Progress in education in the region is central to human development progress as measured by the Human Development Index (HDI). Over the past five years South Asia, and East Asia and the Pacific have had the highest average annual increases in expected years of schooling for children, 1.3 percent and 1.0 percent respectively, compared to the developing countries’ average annual increase of 0.7 percent and global increase of 0.6 percent.
Overall, in East Asia and the Pacific, an HDI value of 0.710 is above average compared to the developing regions’ average of 0.660 and slightly below the world average of 0.711. The region has achieved impressive economic growth - since 1990 Gross National Income per capita the region averaged 7.2 percent average annual growth, compared to a world average of 1.9 percent.
South Asia´s HDI value of 0.607 is below the average value of 0.666 for the developing world. There has been remarkable progress in life expectancy, between 1990 and 2014, which increased at almost double the rate of the world average (0.7 percent vs 0.4 globally), but deprivations persist. 800 million people suffer from multidimensional poverty in the region.
Setting the new agenda for work
While policy responses to the new world of work will differ across countries, three main clusters of policies will be critical if governments and societies are to maximize the benefits and minimize the hardships in the evolving new world of work. Strategies are needed for creating work opportunities and ensuring workers’ well-being. The report therefore proposes a three-pronged action agenda:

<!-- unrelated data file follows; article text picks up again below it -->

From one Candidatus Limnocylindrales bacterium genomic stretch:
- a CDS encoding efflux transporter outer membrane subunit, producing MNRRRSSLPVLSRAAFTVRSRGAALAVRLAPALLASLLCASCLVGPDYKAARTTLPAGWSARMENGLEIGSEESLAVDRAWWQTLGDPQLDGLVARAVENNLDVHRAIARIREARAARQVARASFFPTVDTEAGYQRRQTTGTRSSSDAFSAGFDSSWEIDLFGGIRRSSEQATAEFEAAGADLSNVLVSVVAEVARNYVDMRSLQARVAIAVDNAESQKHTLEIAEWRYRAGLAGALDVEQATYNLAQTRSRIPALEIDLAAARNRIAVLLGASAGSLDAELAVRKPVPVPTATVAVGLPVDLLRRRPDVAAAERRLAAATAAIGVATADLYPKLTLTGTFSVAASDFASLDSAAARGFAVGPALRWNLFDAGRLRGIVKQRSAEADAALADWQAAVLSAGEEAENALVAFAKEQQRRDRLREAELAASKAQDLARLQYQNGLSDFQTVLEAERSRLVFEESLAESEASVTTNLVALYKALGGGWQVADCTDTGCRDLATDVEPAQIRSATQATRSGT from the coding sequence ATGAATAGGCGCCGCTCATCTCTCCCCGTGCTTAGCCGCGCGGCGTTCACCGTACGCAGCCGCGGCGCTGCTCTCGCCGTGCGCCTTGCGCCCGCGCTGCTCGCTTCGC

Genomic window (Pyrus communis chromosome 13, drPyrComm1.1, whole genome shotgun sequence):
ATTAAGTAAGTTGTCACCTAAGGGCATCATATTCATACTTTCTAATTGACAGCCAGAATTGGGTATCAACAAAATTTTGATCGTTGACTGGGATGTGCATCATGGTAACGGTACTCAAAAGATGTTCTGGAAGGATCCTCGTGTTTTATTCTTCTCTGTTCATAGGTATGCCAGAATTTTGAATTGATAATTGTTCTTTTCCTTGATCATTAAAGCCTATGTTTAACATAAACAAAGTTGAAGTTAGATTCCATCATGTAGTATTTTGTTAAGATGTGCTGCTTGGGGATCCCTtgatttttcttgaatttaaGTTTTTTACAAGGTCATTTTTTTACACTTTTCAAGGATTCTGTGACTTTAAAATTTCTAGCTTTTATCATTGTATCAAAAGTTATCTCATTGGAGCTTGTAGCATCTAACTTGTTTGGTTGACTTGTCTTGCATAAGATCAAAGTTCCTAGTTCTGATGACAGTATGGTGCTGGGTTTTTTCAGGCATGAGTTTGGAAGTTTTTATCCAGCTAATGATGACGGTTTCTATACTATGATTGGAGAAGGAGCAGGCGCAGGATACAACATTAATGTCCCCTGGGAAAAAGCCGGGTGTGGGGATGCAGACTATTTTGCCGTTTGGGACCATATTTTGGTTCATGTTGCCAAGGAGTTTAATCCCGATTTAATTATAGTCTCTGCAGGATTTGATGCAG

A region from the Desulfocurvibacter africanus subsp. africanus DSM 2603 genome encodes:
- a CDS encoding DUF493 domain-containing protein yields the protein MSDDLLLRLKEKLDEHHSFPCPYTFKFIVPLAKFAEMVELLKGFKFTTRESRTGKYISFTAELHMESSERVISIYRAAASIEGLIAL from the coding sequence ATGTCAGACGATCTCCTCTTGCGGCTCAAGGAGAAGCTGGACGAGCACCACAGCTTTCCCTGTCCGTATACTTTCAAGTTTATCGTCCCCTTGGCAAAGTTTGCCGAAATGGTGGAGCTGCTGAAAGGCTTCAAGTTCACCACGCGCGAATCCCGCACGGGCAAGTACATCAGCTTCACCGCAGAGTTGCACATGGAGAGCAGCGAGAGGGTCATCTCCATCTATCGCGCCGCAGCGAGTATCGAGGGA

- A New Social Contract between governments, society, and the private sector, to ensure that all members of society, especially those working outside the formal sector, have their needs taken into account in policy formulation.
- A Global Deal among governments to guarantee workers’ rights and benefits around the world.
- A Decent Work Agenda, encompassing all workers, that will help promote freedom of association, equity, security, and human dignity in work life.
The report includes a special contribution by H.E. Benigno S. Aquino III, President of The Philippines, which highlights a key principle to tackle all these challenges: inclusiveness. The contribution provides examples of how ‘inclusiveness’ has guided policymaking in areas such as youth unemployment, vulnerable and informal work for women and universal access to education and health. President Aquino writes: “We are centered on our people: They are the end-all and be-all of everything we do. Thus we will exert every effort to empower them, give them the same rights and protections and maximize their opportunities – regardless of social status, welfare and yes even the nature of work.”